TPPA secrecy is undemocratic

Press Release – Democrats for Social Credit

The continuing silence of most New Zealand MPs regarding government’s clandestine negotiations about the Trans Pacific Partnership Agreement indicates either their ignorance of what is going on or their willing connivance in selling New Zealand …

TPPA secrecy is undemocratic
The continuing silence of most New Zealand MPs regarding government’s clandestine negotiations about the Trans Pacific Partnership Agreement indicates either their ignorance of what is going on or their willing connivance in selling New Zealand down the river, according to Democrats for Social Credit (DSC) health spokesman David Tranter.

The DSC has already called attention to the threat posed by TPPA secret deals to Pharmac’s ability to purchase pharmaceuticals at low cost, but added to this is the further threat to any revamp of New Zealand’s alcohol laws whereby any desirable changes would be opposed by international liquor companies.

“If they get their way our government could be sued if they tried to make such changes as raising the purchase age or lowering the blood alcohol level for drivers” Mr. Tranter said.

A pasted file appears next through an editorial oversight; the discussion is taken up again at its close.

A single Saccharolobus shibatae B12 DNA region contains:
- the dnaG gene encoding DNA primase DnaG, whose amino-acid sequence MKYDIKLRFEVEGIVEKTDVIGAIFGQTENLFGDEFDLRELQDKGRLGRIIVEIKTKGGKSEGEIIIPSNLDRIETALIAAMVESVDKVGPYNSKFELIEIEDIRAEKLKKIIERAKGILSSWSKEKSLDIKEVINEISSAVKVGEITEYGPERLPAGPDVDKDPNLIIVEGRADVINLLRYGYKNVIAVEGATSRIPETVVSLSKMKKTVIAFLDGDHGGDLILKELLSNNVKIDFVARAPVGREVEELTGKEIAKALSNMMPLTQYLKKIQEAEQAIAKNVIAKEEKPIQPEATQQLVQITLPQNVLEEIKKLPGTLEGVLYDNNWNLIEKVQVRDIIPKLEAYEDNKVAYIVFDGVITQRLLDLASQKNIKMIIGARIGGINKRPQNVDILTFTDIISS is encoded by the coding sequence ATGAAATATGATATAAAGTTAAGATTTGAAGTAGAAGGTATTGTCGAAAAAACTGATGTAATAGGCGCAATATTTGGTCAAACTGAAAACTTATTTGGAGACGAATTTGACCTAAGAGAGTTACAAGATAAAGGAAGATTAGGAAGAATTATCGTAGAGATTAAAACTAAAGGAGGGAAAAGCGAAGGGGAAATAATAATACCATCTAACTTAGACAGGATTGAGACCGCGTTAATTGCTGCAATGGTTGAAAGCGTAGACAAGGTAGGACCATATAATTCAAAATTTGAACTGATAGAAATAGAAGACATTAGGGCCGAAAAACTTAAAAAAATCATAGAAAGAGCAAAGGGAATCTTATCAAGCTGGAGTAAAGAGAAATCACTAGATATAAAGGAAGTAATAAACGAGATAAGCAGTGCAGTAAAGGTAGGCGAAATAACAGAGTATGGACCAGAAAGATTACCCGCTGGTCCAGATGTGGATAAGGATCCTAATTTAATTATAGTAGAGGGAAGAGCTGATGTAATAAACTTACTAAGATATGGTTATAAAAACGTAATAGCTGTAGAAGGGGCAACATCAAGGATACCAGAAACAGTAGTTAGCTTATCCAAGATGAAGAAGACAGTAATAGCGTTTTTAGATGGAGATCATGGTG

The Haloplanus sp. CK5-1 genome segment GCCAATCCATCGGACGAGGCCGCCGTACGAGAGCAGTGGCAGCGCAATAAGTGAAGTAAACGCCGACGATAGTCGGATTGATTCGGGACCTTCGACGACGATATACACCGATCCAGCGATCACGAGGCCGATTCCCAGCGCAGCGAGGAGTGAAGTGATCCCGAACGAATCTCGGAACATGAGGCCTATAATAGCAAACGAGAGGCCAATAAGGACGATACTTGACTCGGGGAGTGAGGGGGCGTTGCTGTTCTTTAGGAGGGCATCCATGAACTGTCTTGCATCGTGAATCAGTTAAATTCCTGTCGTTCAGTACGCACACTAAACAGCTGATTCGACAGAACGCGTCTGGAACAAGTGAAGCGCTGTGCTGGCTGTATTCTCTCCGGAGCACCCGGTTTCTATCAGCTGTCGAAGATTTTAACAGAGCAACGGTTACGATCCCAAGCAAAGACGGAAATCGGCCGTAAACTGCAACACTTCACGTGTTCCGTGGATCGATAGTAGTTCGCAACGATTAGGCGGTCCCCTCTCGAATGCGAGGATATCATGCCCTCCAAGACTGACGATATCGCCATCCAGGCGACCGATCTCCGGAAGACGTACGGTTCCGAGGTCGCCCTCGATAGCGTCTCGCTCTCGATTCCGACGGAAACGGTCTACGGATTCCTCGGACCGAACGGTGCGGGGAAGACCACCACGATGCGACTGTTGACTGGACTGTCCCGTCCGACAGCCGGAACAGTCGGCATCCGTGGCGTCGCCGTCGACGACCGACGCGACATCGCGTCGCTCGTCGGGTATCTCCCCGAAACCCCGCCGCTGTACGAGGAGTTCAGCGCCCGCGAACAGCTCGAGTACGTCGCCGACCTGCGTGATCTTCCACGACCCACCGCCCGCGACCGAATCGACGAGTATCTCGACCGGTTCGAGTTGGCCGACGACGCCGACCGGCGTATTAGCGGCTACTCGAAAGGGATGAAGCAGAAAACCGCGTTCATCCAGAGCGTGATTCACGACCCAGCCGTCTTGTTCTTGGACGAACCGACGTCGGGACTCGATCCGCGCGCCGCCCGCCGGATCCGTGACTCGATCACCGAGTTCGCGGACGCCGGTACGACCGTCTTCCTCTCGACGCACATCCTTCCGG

“Similar constraints would apply if the tobacco industries get their way in the TPPA negotiations. The Uruguay government is already being sued by Philip Morris Tobacco because they have legislated to require cigarette packaging to show the harmful effects of smoking. Philip Morris Asia has also stated their intention to take legal action against the Australian government concerning its plan to introduce plain packaging for tobacco products.

“That this action is being taken under the Bilateral Investment Treaty between Australia and Hong Kong further illustrates the tortuous processes by which these threats to countries’ sovereignty are being pursued” Mr. Tranter said.

Given that the TPP negotiations were begun in March 2010 and that seven rounds of negotiations have taken place, it is extraordinary that the government have kept the public totally in the dark and that most MPs seem quite happy to connive in that secrecy, Mr Tranter concluded.

ENDS

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